Zombierella: Fairy Tales Gone Bad / Theodora Hendrix and the Monstrous League of Monsters

Zombierella: Fairy Tales Gone Bad
Joseph Coelho, illustrated by Freya Hartas
Walker Books

As a massive fan of fractured fairy tales, I couldn’t wait to read this and wow! do I love it. Told in the form of a verse novel by performance poet Joseph Coelho, it’s quite simply utterly brilliant, dark, funny and splendidly subversive to boot.

The Grimm version is the one Joseph has chosen as his starting point and right from the start he hooks readers in, holding them enthralled throughout as the plot twists and turns in unexpected ways.

We learn that our heroine has got her name because she carries her biological mother’s ashes with her in a locket. Now she is forced to live with her foul FAKE mother and her equally FAKE beautiful sisters who are living off the inheritance that’s rightfully Cinderella’s. Her one true trusted friend is her horse, Lumpkin but early in the story, he ceases to be and the poor girl has to bury him. But not before she comes upon a piece of drifting paper. It’s a flyer informing the reader of three balls on consecutive nights, on the final of which the prince will choose his bride. She assumes that said prince is moving into the old abandoned mansion atop the hill on the edge of Grimmsville.

Needless to say those FAKE sisters of hers are eager to go to the ball

but can’t abide the thought of Cinderella doing so and as well as leaving her with instructions to clean the house in their absence, they leave a trap for her at the top of the stairs. A trap that causes her demise. Enter The Fairy of Death and Cinderella becomes Zombierella, able to go to the ball, but for three nights only …

I’ll say no more on the tale but merely urge you to get hold of the book and relish every detail, gory and otherwise. Equally relishable are Freya Hartas’ illustrations that add to both the gloomy atmosphere and the humour; her use of space on the page is superb too

and make sure you look under the cover flaps.

I’m eagerly anticipating any further fairy tales Joseph chooses to turn bad with his magic pen.
More shivers and giggles in:

Theodora Hendrix and the Monstrous League of Monsters
Jordan Kopy, illustrated by Chris Jevons
Walker Books

Here’s a terrific mix of monsters, mystery, horror and humour: it all begins ‘just shy of Halloween’ in an abandoned graveyard cemetery on the edge of Appleton. There in an unmarked grave, seemingly just waiting to be discovered lies a small squalling human. And discovered it is by one George Hendrix, a zombie (along with his vampire cat, Bandit). What do they do with said baby? They take it to a mansion – occupied by the Monstrous League of Monsters (MLM) where Georgie is assured the infant will be well cared for. The carers are a group comprising a mummy, ‘Mummy’ to the infant, a vampire, a werewolf and cubs, a witch, the skeleton butler, an operatic ghost, a crow and more – I wonder …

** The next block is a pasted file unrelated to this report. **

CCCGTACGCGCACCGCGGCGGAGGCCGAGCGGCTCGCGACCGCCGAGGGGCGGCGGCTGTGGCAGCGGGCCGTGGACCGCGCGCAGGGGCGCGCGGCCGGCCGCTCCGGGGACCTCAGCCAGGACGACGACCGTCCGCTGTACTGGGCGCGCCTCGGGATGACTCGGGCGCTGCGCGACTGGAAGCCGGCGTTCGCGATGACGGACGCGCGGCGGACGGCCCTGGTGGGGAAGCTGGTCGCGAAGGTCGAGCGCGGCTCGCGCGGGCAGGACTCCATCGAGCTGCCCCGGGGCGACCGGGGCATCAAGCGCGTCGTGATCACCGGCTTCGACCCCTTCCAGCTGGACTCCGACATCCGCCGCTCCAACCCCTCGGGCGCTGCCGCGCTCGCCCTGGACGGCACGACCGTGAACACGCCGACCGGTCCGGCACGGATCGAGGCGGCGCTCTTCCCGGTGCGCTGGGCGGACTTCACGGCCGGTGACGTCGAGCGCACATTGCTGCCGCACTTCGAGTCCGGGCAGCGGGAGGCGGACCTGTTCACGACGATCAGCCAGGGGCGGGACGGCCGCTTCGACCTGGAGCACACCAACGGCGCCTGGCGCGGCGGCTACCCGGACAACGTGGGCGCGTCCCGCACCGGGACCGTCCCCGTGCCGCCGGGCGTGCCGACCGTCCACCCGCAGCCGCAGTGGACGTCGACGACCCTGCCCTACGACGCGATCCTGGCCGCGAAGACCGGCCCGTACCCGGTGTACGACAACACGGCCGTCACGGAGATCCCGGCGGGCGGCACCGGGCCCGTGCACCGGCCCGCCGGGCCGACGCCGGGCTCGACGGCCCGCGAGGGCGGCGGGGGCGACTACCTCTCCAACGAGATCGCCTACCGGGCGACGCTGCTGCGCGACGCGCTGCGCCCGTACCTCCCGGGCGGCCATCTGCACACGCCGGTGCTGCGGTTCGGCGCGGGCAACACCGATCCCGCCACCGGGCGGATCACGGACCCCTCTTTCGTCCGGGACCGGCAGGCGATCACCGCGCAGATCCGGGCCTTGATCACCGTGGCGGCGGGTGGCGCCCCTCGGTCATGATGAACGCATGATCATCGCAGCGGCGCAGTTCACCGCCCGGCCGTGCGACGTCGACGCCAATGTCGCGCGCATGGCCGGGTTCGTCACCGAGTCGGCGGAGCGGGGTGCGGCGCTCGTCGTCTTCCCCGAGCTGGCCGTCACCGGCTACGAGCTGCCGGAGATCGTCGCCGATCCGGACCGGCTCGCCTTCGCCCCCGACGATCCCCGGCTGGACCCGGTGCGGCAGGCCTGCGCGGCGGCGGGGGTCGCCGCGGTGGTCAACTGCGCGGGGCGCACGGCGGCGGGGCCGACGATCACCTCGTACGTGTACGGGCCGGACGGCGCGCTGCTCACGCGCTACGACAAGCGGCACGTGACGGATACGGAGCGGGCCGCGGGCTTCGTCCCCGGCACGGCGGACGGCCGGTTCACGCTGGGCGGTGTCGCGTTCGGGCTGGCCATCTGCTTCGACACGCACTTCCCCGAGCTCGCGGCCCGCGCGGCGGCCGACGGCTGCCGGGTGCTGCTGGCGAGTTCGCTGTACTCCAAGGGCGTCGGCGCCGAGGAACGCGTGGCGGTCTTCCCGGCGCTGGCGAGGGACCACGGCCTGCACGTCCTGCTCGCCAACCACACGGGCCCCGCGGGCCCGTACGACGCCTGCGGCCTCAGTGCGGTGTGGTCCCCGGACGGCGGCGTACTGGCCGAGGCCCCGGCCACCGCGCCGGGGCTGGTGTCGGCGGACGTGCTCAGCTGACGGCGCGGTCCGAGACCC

They name the babe Theodora and surprisingly, fall for her charms, but she must be kept secret.

Full speed forward a decade and there’s Theodora thriving and loving life along with her loyal arachnid associate, a dapper tarantula named Sherman.
But then mysterious anonymous threatening letters start to arrive. Seemingly somebody or something has found out about the group and is determined to expose them and their secret to HQ. Theodora is equally determined to discover the identity of the letter writer; so too are the others.

But Theodora decides to fly solo and hatches her own plan. Can she (along with her very first human friend), solve the mystery or are her monster family members doomed to rot imprisoned in Transylvania? And what of her own fate if she succeeds? …

Told by a mysterious narrator this is a smashing story, with some laugh-out loud moments, an abundance of family love and loyalty that shows how diverse family and friendships can be.

Great for reading aloud or solo reading and made all the more fun by Chris Jevons delicious black and white illustrations

Fearless Fairy Tales

Fearless Fairy Tales
Konnie Huq & James Kay, illustrated by Rikin Parekh
Piccadilly Press

If like me you’re fond of fractured fairy tales, then this subversive collection of seventeen is a must have. Even the titles made this reviewer splutter with giggles and as for the important note before the contents page, I’ll say no more.

On closer reading it’s probably true to say the stories have been not so much fractured as entirely pulverised, pounded and then reconstituted adding new magic to the mangled mores of old, replacing them with modern reinventions for a more demanding, “I can change the world” generation.

I couldn’t resist turning first to Trumplestiltskin and sure enough there is the easily identifiable ‘Trumple’ hailing from the United States of Kraziness. Said little man is obsessed with gold and power mad. No need for me to regale the whole sorry story – it had me in stitches throughout – but having thrown the king and his daughter, Princess Marla into a dark dungeon, an aide lets slip that Marla can spin straw into gold.